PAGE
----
ProRes 422 is 10-bit, correct? Which would equate to 30-bit color (10 bits per channel), correct? Why is there only an option for 24 and 48-bit? Is that implying Premiere renders in 8-bit depth is you pick 24-bit, despite creating a 10-bit file? And what is the point of 48-bit for ProRes 422? That would imply 16 bits per channel which 422 isn't capable of, unless I've totally lost the plot!
Not sure if this answers your question, but -
Sample Bit Depth
The number of bits used to represent each Y’, CB, or CR (or R, G, or B) image sample determines the number of possible colors that can be represented at each pixel location. Sample bit depth also determines the smoothness of subtle color shading that can be represented across an image gradient, such as a sunset sky, without visible quantization or “banding” artifacts.
Traditionally, digital images have been limited to 8-bit samples. In recent years the number of professional devices and acquisition techniques supporting 10-bit and even 12-bit image samples has increased. 10-bit imagery is now often found in 4:2:2 video sources with professional digital (SDI, HD-SDI or even HDMI) outputs. 4:2:2 video sources rarely exceed 10 bits, but a growing number of 4:4:4 image sources claim 12-bit resolution, though with sensor-derived images the least signi cant one or two bits may have more noise than signal. 4:4:4 sources include high-end lm scanners and lm-like digital cameras and can include high-end computer graphics.
Apple ProRes 4444 XQ and Apple ProRes 4444 support image sources up to 12 bits and preserve alpha sample depths up to 16 bits. All Apple ProRes 422 codecs support up to 10-bit image sources, though the best 10-bit quality is obtained with the higher-bit-rate family members—Apple ProRes 422 and Apple ProRes 422 HQ.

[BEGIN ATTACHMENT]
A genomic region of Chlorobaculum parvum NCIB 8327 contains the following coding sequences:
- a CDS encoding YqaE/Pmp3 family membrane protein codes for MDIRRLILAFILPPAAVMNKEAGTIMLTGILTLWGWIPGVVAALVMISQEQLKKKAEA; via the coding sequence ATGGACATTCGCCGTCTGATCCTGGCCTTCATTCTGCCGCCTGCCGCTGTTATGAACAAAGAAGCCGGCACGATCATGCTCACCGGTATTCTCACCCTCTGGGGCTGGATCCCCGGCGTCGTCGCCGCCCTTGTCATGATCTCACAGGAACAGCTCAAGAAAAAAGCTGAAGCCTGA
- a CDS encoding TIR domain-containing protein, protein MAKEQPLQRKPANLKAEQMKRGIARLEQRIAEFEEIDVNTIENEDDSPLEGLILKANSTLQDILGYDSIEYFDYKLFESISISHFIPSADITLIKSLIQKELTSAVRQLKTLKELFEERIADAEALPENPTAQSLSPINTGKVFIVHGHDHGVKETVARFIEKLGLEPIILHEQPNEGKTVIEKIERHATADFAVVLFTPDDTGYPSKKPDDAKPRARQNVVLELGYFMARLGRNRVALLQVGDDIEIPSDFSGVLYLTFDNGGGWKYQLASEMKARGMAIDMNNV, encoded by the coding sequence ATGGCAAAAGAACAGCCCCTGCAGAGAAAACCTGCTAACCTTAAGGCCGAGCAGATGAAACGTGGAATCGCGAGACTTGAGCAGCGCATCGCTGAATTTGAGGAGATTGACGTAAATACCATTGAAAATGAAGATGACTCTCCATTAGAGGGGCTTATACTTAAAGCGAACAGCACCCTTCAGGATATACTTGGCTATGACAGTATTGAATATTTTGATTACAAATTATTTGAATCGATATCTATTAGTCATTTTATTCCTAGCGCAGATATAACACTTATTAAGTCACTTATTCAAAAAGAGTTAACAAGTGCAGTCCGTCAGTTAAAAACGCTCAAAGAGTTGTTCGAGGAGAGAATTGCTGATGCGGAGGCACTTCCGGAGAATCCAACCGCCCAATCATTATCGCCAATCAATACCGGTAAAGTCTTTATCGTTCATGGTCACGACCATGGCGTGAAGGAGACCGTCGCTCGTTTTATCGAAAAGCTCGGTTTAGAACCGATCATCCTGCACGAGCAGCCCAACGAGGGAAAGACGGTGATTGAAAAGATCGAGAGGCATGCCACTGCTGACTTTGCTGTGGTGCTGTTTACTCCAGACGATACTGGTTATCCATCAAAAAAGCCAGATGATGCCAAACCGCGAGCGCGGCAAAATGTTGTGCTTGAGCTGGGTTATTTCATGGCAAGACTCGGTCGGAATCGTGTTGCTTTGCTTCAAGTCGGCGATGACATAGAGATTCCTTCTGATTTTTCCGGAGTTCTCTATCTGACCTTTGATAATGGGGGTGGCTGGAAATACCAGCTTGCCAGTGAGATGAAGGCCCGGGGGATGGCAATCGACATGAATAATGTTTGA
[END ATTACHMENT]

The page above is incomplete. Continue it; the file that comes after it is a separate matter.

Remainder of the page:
(Note: LikeAppleProRes4444XQandAppleProRes4444,allAppleProRes422codecs can in fact accept image samples even greater than 10 bits, although such high bit depths are rarely found among 4:2:2 or 4:2:0 video sources.)
Ha, I appreciate the effort from both of you, but neither of those articles helped, sadly. It still doesn't explain why Premiere has 24/48 bit options for ProRes 422, a 10-bit codec. Shouldn't it be 30 instead of 24 (10-bit per channel, not 8)? And if not, why? And what's the 48 doing? 16-bit per channel or 12-bits per channel with alpha (despite 422 not supporting alpha)?
Would love to help if I can, however I'm on a PC which does not offer the ProRes export options for me to look at. If you can perhaps provide a few screen shots showing the available export settings that you are questioning, that would make it easier for myself and others to understand the issue and offer some insight.
Here's what I'm talking about. ProRes 422 is a 10-bit (per channel) codec. So why am I getting 24 and 48 as options? What do they do in addition to "Render at Maximum Bit Depth" which would make sure any 32-bit effects get rendered on 32-bit frames?
Hmmm...that is confusing! Well, as most formats offer 24 and 32 options for Depth, with 32 being the option to include Alpha channel, I will assume then that 24 bit is no alpha, and 48 is with alpha then. The Apple White Paper above does mention that possibly 12 bits are used for alpha channel formats, so that explains the 48 (12+12+12 for image, + 12 for alpha channel). Does not explain the 24...but it's just a label really, maybe it's incorrect?
I would not concern myself really. Yes, it's a mystery, but in the end does it really matter what the label says? Tons of professional Adobe editors are using ProRes and I've never seen this questioned before, so must not be an issue. Does the export look good and suit your needs? That is the bottom line. But would love to see Adobe explain this just for the sake or curiosity.
Maybe I'm just being picky, but those numbers dont seem to add up since ProRes 422 doesnt offer an alpha channel (only PR 4444) so why would there be a 48-bit option? Hell, when you DO choose PR 4444 you can go up to 64-bit! Which I assume is 16bpc for 4 channels (RGBA), but this seems odd since it's only a 12-bit codec. THEN you might say "well, maybe it's so Adobe renders in a high bit-depth space, but isn't that the purpose of the Maximum Bit Depth button? So what's the difference? Someone has to know! lol
Any updates on this question? I'm wondering the same thing.
+1 here. Where do those numbers come from?